In terms of minerals, turkey is richest in selenium and provides over 60% of the DRI in a single 4-ounce serving. Zinc, copper, phosphorus, magnesium, potassium, and iron are also provided by this food in noteworthy amounts.

All cuts of turkey contain omega-3 fats. However, the content of omega-3s in turkey can vary widely, depending on the turkey's diet. One of the reasons we recommend pasture-raised turkey is the ability of turkeys to enjoy omega-3 containing plants and insects in natural pasture settings. As a general rule, the most favorable ratio of omega-6 to omega-3 fats is found in skinned turkey breast, where the ratio in non-pasture-raised turkey is approximately 10:1. This same ratio is about 13:1 in non-pasture-raised turkey leg or turkey thigh with skin. While there are only a few studies documenting the omega-6 to omega-3 ratio in pasture-raised turkey, those studies suggest that pasture feeding can lower the ratio to approximately 7:1. (There are some studies on pasture-raised chickens that show similar results.) Within the omega-3 family of fats, it is possible to get 10-60 milligrams of DHA (docosahexaenoic acid) from a 4-ounce serving of turkey, depending on the cut and diet consumed by the turkey. DHA is a unique omega-3 fat in terms of its ability to support healthy nerve function.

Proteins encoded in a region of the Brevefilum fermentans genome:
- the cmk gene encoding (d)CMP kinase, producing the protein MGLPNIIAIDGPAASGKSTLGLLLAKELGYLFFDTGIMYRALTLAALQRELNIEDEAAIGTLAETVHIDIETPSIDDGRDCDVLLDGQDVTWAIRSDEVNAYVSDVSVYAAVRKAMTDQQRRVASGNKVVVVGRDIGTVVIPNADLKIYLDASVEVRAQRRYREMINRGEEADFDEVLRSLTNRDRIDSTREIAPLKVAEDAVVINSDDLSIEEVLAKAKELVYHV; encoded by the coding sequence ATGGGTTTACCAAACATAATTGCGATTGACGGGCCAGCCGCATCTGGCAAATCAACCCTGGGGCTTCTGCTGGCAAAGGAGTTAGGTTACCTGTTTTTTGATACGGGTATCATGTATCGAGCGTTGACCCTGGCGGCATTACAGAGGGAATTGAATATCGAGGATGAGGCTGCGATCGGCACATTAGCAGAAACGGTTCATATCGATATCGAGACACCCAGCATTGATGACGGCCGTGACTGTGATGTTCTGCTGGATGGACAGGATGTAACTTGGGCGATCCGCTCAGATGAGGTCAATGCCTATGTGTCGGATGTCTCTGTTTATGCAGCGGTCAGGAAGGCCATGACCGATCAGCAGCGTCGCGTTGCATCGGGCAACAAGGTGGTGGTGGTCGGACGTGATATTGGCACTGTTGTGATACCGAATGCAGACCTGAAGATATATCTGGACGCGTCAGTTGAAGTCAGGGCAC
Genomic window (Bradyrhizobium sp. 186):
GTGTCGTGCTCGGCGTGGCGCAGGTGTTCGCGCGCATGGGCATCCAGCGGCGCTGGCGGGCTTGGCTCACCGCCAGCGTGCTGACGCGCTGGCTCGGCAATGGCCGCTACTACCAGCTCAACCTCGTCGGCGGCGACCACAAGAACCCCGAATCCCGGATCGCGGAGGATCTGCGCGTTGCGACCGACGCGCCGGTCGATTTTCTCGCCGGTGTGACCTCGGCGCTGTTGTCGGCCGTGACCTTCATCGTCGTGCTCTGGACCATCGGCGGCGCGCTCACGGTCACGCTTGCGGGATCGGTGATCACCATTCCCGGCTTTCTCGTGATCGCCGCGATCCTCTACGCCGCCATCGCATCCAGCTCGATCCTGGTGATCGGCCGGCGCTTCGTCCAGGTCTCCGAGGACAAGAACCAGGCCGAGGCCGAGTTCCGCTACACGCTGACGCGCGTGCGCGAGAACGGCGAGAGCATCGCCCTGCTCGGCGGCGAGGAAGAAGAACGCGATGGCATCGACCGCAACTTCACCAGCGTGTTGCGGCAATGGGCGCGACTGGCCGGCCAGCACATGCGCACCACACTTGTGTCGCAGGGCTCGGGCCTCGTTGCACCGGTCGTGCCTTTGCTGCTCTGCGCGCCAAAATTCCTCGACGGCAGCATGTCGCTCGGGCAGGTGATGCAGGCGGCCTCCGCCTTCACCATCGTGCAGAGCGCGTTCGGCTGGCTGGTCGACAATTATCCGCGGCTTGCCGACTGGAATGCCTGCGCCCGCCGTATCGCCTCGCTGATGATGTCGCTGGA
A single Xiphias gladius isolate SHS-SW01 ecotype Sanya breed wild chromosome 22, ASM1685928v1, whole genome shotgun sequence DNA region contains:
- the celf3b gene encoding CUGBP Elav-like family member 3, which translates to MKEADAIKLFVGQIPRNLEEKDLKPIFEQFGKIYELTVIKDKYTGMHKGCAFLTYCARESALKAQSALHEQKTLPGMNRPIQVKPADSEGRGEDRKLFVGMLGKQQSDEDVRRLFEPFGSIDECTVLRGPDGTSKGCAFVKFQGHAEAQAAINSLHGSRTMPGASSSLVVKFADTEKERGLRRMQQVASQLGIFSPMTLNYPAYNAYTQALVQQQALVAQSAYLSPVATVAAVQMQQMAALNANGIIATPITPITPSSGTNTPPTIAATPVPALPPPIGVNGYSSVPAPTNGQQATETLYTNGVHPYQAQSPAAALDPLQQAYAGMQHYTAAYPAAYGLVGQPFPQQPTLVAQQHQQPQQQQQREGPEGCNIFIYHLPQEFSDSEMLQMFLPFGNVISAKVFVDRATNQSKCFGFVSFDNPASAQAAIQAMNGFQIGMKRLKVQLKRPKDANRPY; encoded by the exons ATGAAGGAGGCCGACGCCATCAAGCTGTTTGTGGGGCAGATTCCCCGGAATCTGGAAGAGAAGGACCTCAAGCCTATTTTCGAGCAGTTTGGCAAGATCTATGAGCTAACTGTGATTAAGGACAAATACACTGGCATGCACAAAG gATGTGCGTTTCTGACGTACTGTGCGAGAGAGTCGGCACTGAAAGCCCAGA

Protein Richness

When we rank all of our 100+ WHFoods based on their protein richness (how much protein they provide in comparison with their calorie content), turkey ranks third among all of our foods. A 4-ounce serving of skinned baked turkey breast provides about 34 grams of protein and over two-thirds of the Daily Value (DV). With 4 ounces of turkey leg, this number drops just slightly to 31-32 grams of protein. With 4 ounces of turkey thigh, it drops to about 21 grams. In these examples, the protein values are changing from cut-to-cut partly because of the way the turkey moves and uses its muscles, and partly because of the fat content of the various cuts. If the health benefit you are seeking from turkey is focused on protein richness, you'll probably want to stick with skinned turkey breast as your preferred cut.

Other Health Benefits

Unfortunately, there is not as much research on turkey as there is on chicken, its fellow bird in the poultry category. Several preliminary studies show the protein richness of turkey to be of potential benefit in regulating blood sugar levels as well as insulin metabolism. These findings make sense to us since adequate protein intake in a balanced way throughout the day can be very helpful in managing blood sugar. In the area of cancer prevention, the studies that we have seen on turkey mostly differentiate it from red meat (mostly beef) and show that intake of turkey is not associated with increased cancer risk in the same way as red meats. However, these studies do not usually go on to show that turkey intake lowers risk of cancer—they simply show that turkey intake does not raise this risk. An additional problem in this area is the lack of studies on pasture-raised turkey. We have not found any studies on pasture-raised turkeys and cancer risk. We very much look forward to future research in which this important topic is addressed.